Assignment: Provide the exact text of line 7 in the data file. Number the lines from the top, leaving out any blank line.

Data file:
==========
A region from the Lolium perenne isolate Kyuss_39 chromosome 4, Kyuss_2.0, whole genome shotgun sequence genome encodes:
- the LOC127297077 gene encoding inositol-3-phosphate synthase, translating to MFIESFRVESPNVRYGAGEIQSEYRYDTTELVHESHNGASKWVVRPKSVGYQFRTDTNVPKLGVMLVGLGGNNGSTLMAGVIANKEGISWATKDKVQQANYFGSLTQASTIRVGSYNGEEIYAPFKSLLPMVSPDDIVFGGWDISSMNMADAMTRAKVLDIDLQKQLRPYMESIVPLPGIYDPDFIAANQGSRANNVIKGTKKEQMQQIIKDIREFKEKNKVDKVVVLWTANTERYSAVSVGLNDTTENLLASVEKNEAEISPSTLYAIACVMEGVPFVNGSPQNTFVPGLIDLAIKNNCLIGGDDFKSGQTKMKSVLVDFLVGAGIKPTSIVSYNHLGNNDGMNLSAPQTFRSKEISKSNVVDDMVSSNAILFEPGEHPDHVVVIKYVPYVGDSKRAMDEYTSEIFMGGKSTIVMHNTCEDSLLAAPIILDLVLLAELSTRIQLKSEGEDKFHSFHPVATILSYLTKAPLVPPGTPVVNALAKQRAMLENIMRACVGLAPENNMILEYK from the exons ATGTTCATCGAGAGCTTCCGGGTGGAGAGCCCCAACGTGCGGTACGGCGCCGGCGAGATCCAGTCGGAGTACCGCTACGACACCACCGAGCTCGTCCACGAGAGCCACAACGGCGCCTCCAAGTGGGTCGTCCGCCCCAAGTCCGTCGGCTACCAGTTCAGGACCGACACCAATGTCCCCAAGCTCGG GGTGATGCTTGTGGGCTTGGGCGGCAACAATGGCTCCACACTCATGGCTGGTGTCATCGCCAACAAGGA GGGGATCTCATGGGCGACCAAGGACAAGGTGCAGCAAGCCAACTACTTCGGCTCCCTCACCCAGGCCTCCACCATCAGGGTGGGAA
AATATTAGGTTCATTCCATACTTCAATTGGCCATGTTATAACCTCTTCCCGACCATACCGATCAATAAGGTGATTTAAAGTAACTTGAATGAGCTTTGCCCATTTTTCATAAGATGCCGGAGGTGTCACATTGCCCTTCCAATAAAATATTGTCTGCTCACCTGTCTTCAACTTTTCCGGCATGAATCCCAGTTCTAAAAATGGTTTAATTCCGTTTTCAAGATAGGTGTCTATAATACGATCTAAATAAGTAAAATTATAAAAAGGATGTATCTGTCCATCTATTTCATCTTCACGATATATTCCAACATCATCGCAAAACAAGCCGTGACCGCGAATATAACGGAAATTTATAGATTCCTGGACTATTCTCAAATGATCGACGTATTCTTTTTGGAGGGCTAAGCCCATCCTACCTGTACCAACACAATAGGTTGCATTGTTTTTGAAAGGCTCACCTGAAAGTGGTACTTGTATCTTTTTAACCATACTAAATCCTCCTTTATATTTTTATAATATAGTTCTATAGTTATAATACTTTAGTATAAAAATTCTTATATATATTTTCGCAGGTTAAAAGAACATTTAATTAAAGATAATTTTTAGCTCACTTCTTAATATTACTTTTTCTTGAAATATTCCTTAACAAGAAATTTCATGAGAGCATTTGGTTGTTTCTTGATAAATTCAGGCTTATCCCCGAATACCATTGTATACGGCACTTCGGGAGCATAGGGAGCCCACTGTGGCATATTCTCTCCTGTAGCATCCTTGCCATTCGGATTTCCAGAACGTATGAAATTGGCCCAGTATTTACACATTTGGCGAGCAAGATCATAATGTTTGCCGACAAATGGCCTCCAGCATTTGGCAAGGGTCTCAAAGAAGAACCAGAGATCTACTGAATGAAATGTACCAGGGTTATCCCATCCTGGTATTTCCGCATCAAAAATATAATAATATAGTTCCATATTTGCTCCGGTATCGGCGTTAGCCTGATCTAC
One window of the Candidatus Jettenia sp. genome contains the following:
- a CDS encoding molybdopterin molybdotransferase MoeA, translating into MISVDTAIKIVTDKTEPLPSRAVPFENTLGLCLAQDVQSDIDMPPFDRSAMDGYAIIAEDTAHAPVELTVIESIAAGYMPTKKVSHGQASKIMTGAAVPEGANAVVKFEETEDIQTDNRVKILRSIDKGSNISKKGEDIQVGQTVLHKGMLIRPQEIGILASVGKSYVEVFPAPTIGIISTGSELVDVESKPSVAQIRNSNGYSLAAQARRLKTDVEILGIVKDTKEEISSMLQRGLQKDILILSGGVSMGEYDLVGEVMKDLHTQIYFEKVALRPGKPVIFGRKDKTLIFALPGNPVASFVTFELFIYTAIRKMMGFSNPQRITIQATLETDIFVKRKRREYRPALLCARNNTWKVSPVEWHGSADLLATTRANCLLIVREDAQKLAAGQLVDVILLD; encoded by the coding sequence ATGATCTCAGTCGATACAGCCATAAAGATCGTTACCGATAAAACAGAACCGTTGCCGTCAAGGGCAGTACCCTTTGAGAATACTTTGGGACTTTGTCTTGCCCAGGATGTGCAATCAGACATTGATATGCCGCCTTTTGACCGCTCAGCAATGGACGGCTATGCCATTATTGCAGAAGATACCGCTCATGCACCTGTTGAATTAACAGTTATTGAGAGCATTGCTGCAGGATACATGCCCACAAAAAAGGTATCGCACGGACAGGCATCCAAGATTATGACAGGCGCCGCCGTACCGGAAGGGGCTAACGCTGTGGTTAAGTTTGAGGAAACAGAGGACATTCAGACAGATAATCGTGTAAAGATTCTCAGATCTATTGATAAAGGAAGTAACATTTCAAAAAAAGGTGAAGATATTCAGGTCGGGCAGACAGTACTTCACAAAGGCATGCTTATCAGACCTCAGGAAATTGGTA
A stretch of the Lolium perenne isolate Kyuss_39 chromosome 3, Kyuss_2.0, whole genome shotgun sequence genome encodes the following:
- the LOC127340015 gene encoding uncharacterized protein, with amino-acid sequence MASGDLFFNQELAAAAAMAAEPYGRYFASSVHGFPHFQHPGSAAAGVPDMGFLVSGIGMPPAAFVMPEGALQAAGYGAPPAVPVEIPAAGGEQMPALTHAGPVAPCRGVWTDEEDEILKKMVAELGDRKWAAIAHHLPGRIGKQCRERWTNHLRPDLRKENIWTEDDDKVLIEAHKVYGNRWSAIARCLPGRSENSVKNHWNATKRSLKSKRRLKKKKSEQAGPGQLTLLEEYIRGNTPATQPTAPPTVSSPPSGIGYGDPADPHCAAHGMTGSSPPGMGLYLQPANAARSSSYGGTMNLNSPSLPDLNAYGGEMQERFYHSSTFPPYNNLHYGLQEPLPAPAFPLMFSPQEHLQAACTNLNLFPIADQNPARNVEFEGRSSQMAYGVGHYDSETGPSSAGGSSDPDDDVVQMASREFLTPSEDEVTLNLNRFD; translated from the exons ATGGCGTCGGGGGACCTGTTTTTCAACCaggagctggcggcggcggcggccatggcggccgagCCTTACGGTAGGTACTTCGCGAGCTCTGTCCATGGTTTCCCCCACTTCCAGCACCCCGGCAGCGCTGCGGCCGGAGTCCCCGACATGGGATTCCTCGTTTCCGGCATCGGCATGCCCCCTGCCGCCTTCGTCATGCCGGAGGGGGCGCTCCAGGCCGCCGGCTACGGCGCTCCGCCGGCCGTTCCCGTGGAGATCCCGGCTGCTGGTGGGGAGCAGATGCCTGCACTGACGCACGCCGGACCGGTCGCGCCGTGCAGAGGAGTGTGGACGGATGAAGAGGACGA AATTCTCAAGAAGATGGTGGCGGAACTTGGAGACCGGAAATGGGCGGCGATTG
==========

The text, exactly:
- the LOC127340015 gene encoding uncharacterized protein, with amino-acid sequence MASGDLFFNQELAAAAAMAAEPYGRYFASSVHGFPHFQHPGSAAAGVPDMGFLVSGIGMPPAAFVMPEGALQAAGYGAPPAVPVEIPAAGGEQMPALTHAGPVAPCRGVWTDEEDEILKKMVAELGDRKWAAIAHHLPGRIGKQCRERWTNHLRPDLRKENIWTEDDDKVLIEAHKVYGNRWSAIARCLPGRSENSVKNHWNATKRSLKSKRRLKKKKSEQAGPGQLTLLEEYIRGNTPATQPTAPPTVSSPPSGIGYGDPADPHCAAHGMTGSSPPGMGLYLQPANAARSSSYGGTMNLNSPSLPDLNAYGGEMQERFYHSSTFPPYNNLHYGLQEPLPAPAFPLMFSPQEHLQAACTNLNLFPIADQNPARNVEFEGRSSQMAYGVGHYDSETGPSSAGGSSDPDDDVVQMASREFLTPSEDEVTLNLNRFD; translated from the exons ATGGCGTCGGGGGACCTGTTTTTCAACCaggagctggcggcggcggcggccatggcggccgagCCTTACGGTAGGTACTTCGCGAGCTCTGTCCATGGTTTCCCCCACTTCCAGCACCCCGGCAGCGCTGCGGCCGGAGTCCCCGACATGGGATTCCTCGTTTCCGGCATCGGCATGCCCCCTGCCGCCTTCGTCATGCCGGAGGGGGCGCTCCAGGCCGCCGGCTACGGCGCTCCGCCGGCCGTTCCCGTGGAGATCCCGGCTGCTGGTGGGGAGCAGATGCCTGCACTGACGCACGCCGGACCGGTCGCGCCGTGCAGAGGAGTGTGGACGGATGAAGAGGACGA AATTCTCAAGAAGATGGTGGCGGAACTTGGAGACCGGAAATGGGCGGCGATTG